Dr. Paul L. Maier
Emeritus, Russell H. Seibert Professor of Ancient History
Ph.D., University of Basel (1957)
Ancient Near East; Ancient Greece; Ancient Rome; Christianity and the Roman Empire; Reformation Era
Office: (269) 387-4816
Fax: (269) 387-4651
4356 Friedmann Hall
Department of History
Western Michigan Univeristy
1903 W Michigan Ave
Kalamazoo, MI 49008-5334
Distinguished Scholar and Alumni Teaching Excellence awards; Professor of the Year award from the Council for the Advancement and Support of Education.
Dr. Maier's research includes a variety of methodologies involved in manuscript and text analysis, archaeology, and comparison of sacred and secular sources from the first century A.D.
A Man Spoke, a World Listened – The Story of Walter A. Maier (McGraw-Hill, 1963)
Pontius Pilate (Doubleday, 1968; Kregel, 1990)
(ed.) The Best of Walter A. Maier (CPH, 1980)
The Flames of Rome (Doubleday, 1981; Kregel, 1991)
In the Fullness of Time – A Historian Looks at Christmas, Easter, and the Early Church(HarperSanFrancisco, 1991; Kregel, 1997)
(ed., trans, with G. Cornfeld) Josephus – The Jewish War (Zondervan, 1982)
(ed., trans.) Josephus – The Essential Works (Kregel, 1995)
(ed., trans.) Eusebius – The Church History (Kregel, 1999)
A Skeleton in God’s Closet (Thomas Nelson, 1994)
More Than a Skeleton (Thomas Nelson, 2003)
(with H. Hanegraaff), The Da Vinci Code – Fact or Fiction? (Tyndale, 2004)
Many of these titles have been published in twelve foreign language editions.
Well over 200 articles and reviews in such journals as Archiv für Reformationsgeschichte, Church History, Harvard Theological Review, Hermes: Zeitschrift für Klassische Philologie, Concordia Theological Quarterly, Concordia Journal, Mankind, Christian Century, Christianity Today, and Christian Herald.
Dr. Maier lectures and does seminars on a wide range of topics, and appears frequently in national radio, television, and newspaper interviews. He has also written four books for children, and written and hosted three four-hour video series, available from Tobias Communications (1-800-463-4685).
Dr. Paul Maier, professor of Ancient History and early Christianity, retired in June 2011 after fifty years in the Department of History. Maier first came to Western in 1958, after receiving his Ph.D. from the University of Basel, Switzerland, in 1957. He joined the history department in 1960 after briefly serving as the campus chaplain.
Thinking back on his career, what stands out for Maier is the amazing growth of WMU during this period, "the augmentation, of students, faculty, and buildings" over time. When Maier came to Kalamazoo, Western had only around 9000 students. The Department of History had just started its gradate program, and the twelve faculty members in the department shared an office in the Seibert administration building, with six desks all pushed together in the middle. The area where the Department now resides was the University golf course.
Maier has long been a favorite of undergraduate students. When he first arrived, he was teaching four courses per term, often all sections of Western Civilization. "I would teach all four back to back," he recalls. "I would tell the same joke in the course, and at 8am: nothing; at 9am they would smile; but I couldn't make them laugh until at least 10 o'clock."Maier still teaches HIST1000 and 1010, but he doesn't mind the improved offices and teaching conditions, which have allowed him to teach popular courses such as Ancient Greece and Ancient Rome as well as Western Civilization.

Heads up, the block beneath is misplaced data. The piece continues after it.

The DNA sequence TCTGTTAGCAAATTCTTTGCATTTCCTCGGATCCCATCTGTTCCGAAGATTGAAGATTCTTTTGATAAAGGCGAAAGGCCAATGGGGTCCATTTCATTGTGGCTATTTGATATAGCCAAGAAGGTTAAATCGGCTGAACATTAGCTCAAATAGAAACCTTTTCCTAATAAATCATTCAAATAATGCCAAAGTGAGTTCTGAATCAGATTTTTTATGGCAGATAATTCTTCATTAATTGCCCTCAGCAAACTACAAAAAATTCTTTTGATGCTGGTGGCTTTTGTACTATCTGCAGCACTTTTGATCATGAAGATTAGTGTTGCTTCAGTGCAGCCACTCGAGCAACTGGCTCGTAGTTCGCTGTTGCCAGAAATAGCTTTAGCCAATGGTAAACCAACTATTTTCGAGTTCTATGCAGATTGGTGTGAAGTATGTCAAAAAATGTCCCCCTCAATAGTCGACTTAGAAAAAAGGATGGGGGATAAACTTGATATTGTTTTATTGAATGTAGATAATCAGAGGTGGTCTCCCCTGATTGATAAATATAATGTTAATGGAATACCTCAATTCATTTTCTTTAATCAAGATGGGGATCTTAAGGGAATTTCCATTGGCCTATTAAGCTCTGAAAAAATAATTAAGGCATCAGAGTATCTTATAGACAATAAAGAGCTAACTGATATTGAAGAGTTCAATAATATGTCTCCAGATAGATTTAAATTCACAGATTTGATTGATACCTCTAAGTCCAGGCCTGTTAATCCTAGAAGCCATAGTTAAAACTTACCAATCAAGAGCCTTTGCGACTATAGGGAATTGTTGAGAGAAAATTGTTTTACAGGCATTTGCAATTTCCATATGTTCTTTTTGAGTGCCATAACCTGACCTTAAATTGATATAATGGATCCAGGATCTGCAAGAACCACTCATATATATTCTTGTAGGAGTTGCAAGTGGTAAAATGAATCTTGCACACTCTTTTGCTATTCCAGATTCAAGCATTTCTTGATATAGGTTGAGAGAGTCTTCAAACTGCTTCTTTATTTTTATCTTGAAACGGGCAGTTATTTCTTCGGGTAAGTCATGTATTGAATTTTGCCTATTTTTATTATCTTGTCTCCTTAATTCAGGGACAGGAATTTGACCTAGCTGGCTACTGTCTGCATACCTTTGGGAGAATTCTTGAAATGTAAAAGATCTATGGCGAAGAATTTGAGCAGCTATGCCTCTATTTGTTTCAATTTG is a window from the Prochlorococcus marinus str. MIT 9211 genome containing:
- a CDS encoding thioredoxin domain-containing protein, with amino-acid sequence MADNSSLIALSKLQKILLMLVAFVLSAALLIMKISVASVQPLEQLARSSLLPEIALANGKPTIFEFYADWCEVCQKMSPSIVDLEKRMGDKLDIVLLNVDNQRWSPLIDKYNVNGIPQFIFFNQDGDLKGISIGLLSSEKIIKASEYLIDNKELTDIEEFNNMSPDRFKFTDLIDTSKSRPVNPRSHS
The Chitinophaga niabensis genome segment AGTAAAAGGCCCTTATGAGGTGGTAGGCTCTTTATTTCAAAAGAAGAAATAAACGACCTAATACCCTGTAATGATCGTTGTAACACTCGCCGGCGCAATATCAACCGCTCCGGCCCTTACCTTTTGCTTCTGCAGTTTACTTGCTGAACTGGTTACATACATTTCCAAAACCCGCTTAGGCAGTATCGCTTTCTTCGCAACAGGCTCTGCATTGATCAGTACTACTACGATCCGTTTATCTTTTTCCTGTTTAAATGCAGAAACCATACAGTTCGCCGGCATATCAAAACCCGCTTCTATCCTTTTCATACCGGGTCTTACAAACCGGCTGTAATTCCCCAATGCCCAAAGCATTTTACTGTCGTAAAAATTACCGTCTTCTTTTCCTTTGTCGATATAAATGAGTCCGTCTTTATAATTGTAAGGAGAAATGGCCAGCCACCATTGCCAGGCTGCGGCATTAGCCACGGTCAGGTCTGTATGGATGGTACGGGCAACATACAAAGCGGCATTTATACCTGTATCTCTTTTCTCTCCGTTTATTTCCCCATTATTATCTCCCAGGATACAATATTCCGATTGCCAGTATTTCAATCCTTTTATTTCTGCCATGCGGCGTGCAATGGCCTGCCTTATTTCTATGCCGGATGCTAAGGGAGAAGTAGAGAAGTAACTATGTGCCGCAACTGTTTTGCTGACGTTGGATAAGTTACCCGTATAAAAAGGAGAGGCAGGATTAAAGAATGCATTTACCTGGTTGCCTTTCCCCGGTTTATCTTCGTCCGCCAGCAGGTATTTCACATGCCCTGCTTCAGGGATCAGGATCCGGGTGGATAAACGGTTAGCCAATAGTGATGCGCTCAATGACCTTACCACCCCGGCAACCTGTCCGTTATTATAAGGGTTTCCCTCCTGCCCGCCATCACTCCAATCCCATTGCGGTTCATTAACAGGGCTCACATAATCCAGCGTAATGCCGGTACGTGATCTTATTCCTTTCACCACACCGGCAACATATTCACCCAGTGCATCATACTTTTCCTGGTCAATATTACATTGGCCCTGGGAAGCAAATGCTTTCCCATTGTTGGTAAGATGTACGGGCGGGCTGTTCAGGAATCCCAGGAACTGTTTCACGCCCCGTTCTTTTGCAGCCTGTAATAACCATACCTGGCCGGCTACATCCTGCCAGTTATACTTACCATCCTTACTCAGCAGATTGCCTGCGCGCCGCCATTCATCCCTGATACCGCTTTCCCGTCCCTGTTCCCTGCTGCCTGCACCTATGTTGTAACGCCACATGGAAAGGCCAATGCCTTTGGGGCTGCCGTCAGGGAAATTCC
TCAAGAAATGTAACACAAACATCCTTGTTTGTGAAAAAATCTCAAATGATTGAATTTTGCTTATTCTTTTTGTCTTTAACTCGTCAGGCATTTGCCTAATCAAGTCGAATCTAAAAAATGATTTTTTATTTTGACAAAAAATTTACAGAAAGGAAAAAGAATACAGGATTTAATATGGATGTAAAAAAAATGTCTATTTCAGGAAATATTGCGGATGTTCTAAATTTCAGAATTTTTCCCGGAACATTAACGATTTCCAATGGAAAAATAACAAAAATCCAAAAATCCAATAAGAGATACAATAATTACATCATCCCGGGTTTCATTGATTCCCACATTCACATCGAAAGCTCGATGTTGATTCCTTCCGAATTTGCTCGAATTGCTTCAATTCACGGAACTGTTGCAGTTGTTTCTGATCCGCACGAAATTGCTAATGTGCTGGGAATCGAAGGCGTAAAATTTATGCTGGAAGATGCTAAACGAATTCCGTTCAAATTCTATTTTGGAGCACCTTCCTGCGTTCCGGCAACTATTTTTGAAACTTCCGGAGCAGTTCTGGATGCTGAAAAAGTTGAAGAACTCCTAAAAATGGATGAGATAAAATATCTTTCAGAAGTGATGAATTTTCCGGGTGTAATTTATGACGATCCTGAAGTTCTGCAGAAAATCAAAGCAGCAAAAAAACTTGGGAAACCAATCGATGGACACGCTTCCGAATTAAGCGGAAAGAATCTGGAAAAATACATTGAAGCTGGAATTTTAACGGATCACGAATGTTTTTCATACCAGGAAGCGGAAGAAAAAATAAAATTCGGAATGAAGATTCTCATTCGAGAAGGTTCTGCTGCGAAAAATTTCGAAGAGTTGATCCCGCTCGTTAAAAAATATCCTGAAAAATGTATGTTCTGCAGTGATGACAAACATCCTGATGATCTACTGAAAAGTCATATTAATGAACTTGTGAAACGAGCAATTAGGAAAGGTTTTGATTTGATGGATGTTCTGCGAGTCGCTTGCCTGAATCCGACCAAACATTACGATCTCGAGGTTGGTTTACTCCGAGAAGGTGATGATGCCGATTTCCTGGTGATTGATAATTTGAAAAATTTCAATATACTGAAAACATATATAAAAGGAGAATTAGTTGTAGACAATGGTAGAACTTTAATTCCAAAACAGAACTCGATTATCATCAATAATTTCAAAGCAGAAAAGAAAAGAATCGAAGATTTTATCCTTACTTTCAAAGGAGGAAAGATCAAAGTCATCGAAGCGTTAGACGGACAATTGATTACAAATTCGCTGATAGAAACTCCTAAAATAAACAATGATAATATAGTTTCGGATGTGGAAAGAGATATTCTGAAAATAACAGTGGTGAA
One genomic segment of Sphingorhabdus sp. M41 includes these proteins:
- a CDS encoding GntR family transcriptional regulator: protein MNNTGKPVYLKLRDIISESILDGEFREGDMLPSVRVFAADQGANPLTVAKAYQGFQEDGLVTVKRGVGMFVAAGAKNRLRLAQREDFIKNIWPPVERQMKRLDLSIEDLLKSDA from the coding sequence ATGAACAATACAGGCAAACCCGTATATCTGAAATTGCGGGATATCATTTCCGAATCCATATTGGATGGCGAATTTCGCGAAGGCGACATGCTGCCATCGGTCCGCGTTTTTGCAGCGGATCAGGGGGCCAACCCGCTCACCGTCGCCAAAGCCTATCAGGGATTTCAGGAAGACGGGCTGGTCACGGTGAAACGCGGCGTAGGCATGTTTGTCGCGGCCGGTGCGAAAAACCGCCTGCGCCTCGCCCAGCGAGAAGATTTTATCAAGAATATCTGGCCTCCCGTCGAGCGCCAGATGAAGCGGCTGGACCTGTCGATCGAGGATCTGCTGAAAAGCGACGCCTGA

During his time at WMU, Maier has also supervised several graduate students. Dr. Mark Veldt, who finished his Ph.D. in 2007, calls Maier "one of the best teachers I've ever had, a terrific editor of my written work, and a faithful guide who helped me navigate through my masters and doctoral programs."
As popular as he is at WMU, however, Maier is also widely known outside the University, traveling nearly every weekend to give public lectures. He has written, translated, or edited more than a dozen books, which have, altogether, been translated into eighteen languages. Always attempting to reach a wide audience with his work, Maier also published several novels and children's books, and has given hundreds of lectures and public seminars over the years. Veldt describes Maier as working "easily in both classical and biblical scholarship, and was able to convey what was truly important from his research on a level that every lay person could understand. He then turned around and composed accessible historical fiction, mystery novels, and children's books. In his writing, as in his teaching, everything he touched he did with excellence."
As a tribute to Paul Maier for a 50-year career invested in the teaching and scholarship of ancient history, the Department of History has established a fund, the purpose of which is to perpetuate and strengthen the study, teaching, and research of ancient history at Western Michigan University.
The fund will be used to support projects in categories like the following:
If contributions reach the required amount to establish an endowment ($10,000), the department will create the Paul L. Maier Endowment in Ancient History, thus making the support of ancient history permanent at WMU. If this is not the case, an account will be established that can be expended from the original contributions, with the hope that supporters will continue to contribute in the future.